Choosing Limbo

This week we started rehearsals for Limbo by Declan Feenan, the compelling and tender story of a young girl who gets into a relationship with an older man. Its a one woman play performed by the actor intern at the Citz, Lynn Kennedy. When I arrived at the Citz last September to be the resident assistant director, Dominic mentioned to Lynn and I that we should meet up and see if there was any work we could make together.

I had been at the Citz for a month, working on A Day in the Death of Joe Egg before I got a chance to properly meet Lynn. We sat down together briefly in the office we would later share to chat and see what kind of projects we might like to work on together. I have always worked on new writing and was very keen to find or create a new play for us to develop together but first we both wanted to get to know one another and each others tastes. Taking a trick I’ve used to get to know designers I’ve worked with we went to visit galleries together, see exhibitions, installations, to build up a knowledge of what work was going on right then in Glasgow and to find common ground. Going to the theatre together, then sitting down after with a drink to argue about what we liked and disliked really began to allow us to see how we might begin to work together.

We soon started to focus upon two ideas, to find an existing play to work on together or to devise our own. We got to work just before Lynn started rehearsals for Hansel & Gretel at the Citz and before I headed to assist on Mister Merlin at the Tron. By the time these shows started we knew we wouldn’t have time to devise our own show and should realistically be looking for an existing script.

With this in mind we started then to read, read and read some more. Searching for the best one person play that would suit Lynn perfectly. It was not easy. Finding a great one person play especially a great one person play for a young female actor, proved much more difficult than I ever thought it would be. After striking out with my own search I decided to call in some help and try to find a new play at the same time. I began a wider search by calling, emailing or generally shouting across the street at the literary departments of the Traverse, the Royal Court, Paines Plough and Tinderbox. Four of the biggest new writing companies in the UK. Asking each for recommendations and advice on finding what I was looking for. I got some great advice from everyone in these theatres but nothing at first came up, there seemed to be a lack of new one person plays. Calls then went out to the Playwrights Studio and onto various new writing blogs and still I couldn’t find anything that was suitable.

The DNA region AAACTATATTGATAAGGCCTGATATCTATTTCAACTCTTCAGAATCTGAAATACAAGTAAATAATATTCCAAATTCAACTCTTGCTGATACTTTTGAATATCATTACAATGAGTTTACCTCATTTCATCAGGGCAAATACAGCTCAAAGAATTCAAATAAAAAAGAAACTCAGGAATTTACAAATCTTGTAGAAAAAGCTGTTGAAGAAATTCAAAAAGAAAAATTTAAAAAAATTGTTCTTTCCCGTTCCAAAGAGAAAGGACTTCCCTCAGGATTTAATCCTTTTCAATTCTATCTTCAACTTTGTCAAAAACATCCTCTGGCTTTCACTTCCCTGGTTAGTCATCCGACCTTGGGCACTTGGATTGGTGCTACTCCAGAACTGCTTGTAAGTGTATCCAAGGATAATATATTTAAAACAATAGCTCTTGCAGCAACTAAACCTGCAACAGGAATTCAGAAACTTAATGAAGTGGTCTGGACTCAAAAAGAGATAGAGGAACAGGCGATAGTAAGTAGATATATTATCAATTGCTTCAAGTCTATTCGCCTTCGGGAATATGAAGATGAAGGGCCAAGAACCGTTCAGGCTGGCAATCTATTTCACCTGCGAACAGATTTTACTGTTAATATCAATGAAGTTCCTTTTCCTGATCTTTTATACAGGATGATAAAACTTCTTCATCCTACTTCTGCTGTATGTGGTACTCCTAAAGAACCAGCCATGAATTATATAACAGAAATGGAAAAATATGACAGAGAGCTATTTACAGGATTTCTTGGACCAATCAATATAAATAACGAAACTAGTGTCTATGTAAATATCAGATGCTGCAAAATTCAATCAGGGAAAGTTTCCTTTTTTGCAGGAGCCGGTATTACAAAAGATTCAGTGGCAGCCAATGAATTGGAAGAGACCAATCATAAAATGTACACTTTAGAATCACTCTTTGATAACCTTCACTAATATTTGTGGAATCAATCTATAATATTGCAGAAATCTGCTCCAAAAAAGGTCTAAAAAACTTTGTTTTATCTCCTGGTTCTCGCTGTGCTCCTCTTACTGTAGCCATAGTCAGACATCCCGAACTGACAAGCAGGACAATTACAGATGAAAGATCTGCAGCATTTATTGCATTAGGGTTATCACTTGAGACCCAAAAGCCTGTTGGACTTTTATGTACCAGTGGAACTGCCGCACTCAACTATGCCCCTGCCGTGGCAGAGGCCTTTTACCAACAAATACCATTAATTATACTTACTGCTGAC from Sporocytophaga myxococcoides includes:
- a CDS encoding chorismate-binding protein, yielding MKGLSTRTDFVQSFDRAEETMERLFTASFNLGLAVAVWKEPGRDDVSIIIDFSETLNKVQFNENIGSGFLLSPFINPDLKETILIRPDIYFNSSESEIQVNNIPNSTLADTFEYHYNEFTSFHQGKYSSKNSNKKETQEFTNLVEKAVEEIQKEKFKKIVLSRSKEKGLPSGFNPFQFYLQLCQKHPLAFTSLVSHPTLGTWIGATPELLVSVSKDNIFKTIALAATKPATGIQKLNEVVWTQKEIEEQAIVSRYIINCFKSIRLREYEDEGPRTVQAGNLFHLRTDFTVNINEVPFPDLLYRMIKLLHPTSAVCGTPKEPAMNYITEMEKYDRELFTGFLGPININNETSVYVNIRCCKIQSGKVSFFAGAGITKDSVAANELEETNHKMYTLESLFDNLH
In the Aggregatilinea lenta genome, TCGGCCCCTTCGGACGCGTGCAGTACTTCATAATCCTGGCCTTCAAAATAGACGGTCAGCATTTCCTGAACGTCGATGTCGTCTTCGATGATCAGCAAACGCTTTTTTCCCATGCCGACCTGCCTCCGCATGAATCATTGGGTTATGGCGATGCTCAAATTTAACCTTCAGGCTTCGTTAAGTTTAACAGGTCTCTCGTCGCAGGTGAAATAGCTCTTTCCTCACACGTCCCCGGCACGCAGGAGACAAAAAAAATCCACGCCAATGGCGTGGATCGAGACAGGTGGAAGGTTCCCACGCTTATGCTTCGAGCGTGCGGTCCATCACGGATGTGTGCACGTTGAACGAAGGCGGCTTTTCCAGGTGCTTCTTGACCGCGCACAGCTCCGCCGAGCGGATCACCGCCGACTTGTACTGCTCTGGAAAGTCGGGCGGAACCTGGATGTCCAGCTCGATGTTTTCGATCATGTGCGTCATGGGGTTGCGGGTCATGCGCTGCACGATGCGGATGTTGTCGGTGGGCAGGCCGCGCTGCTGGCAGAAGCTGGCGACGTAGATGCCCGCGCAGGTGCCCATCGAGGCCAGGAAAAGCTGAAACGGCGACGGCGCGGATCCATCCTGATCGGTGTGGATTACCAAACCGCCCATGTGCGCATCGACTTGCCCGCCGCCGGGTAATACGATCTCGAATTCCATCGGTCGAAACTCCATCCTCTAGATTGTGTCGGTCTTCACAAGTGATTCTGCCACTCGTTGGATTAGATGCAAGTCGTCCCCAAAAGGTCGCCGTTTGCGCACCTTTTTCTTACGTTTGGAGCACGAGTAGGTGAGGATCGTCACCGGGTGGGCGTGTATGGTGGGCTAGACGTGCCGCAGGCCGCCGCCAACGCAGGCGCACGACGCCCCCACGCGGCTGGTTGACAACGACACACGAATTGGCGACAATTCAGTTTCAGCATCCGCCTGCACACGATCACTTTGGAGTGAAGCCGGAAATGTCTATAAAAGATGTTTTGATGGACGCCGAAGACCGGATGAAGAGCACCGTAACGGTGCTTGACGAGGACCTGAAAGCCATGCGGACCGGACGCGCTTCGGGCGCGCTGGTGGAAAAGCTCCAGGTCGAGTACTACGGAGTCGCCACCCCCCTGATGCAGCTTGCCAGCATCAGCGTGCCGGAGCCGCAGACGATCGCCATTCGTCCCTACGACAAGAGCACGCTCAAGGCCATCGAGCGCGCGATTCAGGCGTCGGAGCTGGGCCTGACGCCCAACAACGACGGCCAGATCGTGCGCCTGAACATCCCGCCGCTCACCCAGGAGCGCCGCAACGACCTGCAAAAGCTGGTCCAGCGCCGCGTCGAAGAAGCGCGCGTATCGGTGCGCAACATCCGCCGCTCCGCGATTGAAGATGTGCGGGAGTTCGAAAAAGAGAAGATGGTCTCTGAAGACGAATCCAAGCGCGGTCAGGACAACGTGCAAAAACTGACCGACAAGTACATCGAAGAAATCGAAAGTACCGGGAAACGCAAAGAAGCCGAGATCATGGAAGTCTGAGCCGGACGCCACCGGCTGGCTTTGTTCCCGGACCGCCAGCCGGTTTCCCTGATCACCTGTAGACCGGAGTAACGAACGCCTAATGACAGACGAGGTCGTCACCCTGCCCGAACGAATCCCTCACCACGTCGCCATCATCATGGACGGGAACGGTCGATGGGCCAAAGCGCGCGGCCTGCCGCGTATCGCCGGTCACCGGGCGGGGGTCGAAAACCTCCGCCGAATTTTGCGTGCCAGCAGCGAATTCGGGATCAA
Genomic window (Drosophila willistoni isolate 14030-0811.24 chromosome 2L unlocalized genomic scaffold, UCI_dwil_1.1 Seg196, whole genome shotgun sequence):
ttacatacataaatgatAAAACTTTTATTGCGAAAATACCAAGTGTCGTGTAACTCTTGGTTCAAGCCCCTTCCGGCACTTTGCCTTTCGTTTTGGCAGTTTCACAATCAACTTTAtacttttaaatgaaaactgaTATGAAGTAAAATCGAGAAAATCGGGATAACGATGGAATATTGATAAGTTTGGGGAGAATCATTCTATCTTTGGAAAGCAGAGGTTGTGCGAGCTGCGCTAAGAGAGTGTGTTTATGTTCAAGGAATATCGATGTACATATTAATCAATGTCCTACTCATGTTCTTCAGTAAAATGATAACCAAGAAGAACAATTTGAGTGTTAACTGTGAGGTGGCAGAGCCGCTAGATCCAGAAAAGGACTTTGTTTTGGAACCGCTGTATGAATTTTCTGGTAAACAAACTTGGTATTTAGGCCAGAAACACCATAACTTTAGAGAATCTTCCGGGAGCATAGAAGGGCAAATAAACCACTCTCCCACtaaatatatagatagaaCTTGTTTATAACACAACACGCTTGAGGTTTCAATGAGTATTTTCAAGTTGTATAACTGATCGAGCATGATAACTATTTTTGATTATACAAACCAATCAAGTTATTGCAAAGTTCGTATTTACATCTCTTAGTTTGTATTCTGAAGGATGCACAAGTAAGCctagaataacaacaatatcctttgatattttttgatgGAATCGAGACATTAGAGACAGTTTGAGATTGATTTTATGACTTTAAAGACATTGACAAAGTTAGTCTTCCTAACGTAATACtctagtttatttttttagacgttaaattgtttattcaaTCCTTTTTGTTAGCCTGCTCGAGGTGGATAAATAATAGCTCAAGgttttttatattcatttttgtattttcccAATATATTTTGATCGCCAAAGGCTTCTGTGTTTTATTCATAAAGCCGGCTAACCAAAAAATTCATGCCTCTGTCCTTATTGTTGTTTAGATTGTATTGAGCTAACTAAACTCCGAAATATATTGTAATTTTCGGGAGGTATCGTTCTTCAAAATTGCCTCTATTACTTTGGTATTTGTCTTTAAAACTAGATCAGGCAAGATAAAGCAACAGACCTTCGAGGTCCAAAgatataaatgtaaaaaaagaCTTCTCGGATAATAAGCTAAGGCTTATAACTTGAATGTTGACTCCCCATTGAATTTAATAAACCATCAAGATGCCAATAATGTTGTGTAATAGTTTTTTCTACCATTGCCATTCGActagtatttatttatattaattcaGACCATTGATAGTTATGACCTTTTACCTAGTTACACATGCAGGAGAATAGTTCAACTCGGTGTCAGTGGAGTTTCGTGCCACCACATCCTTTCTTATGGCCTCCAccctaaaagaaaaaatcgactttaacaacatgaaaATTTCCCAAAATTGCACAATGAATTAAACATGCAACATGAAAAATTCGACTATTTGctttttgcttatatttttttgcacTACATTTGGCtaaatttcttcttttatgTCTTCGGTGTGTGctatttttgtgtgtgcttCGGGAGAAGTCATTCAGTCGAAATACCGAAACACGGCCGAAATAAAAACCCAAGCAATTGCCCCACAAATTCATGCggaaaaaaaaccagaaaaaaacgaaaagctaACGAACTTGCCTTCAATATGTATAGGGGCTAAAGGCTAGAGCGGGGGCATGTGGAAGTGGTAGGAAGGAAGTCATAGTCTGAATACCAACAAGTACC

When I was particularly desperate and days away from when we needed to finalise the decision, I got an email from Tinderbox and one from the Traverse with a few more recommendations, one of which was Limbo. At first I wasn’t sure about the recommendations, I didn’t recognise the names of the writers but after a bit of research and a read of the plays I knew that I had found some winners.

I took a few recommendations to Lynn and after she had time to read them we sat and discussed what we liked. We whittled the choices down to two plays, Limbo and Adult Child/Dead Child by Claire Dowie. One of these two we would take to Dominic. Both were great scripts, Adult Child/Dead Child would be a real challenge in performance, with a fantastically rich and deep character, plus a great story, but Limbo attracted both Lynn and myself to it. The gorgeous and heartfelt story of a young girl alone and trapped in her own life really made us want to produce this piece and so it was Limbo that we took to Dominic.

Several months later we have now just started to get stuck into the play and are really excited about what we will discover and create together over the next few weeks. Come along to find out...


LIMBO | 8-10 March
Starts at 6.30pm (under 45mins)
£5 or £3 with a ticket to Betrayal!

Many thanks go out to: Jennifer Williams, Chris Campbell, Andy Arnold, Hanna Slättne, Emma McKee and James Grieve. For all of your help and advice, very gratefully received.